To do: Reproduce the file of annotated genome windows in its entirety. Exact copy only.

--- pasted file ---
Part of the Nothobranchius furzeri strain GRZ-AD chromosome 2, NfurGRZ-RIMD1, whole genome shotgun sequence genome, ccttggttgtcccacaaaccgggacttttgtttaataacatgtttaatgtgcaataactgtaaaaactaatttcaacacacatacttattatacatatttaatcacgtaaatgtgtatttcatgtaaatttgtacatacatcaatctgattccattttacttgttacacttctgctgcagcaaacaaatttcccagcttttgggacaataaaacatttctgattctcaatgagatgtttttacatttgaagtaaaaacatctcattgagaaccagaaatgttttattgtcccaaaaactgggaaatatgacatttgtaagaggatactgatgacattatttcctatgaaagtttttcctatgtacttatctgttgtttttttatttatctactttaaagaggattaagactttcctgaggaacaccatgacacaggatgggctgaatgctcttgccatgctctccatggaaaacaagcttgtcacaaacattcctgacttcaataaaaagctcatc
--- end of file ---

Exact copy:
Part of the Nothobranchius furzeri strain GRZ-AD chromosome 2, NfurGRZ-RIMD1, whole genome shotgun sequence genome, ccttggttgtcccacaaaccgggacttttgtttaataacatgtttaatgtgcaataactgtaaaaactaatttcaacacacatacttattatacatatttaatcacgtaaatgtgtatttcatgtaaatttgtacatacatcaatctgattccattttacttgttacacttctgctgcagcaaacaaatttcccagcttttgggacaataaaacatttctgattctcaatgagatgtttttacatttgaagtaaaaacatctcattgagaaccagaaatgttttattgtcccaaaaactgggaaatatgacatttgtaagaggatactgatgacattatttcctatgaaagtttttcctatgtacttatctgttgtttttttatttatctactttaaagaggattaagactttcctgaggaacaccatgacacaggatgggctgaatgctcttgccatgctctccatggaaaacaagcttgtcacaaacattcctgacttcaataaaaagctcatc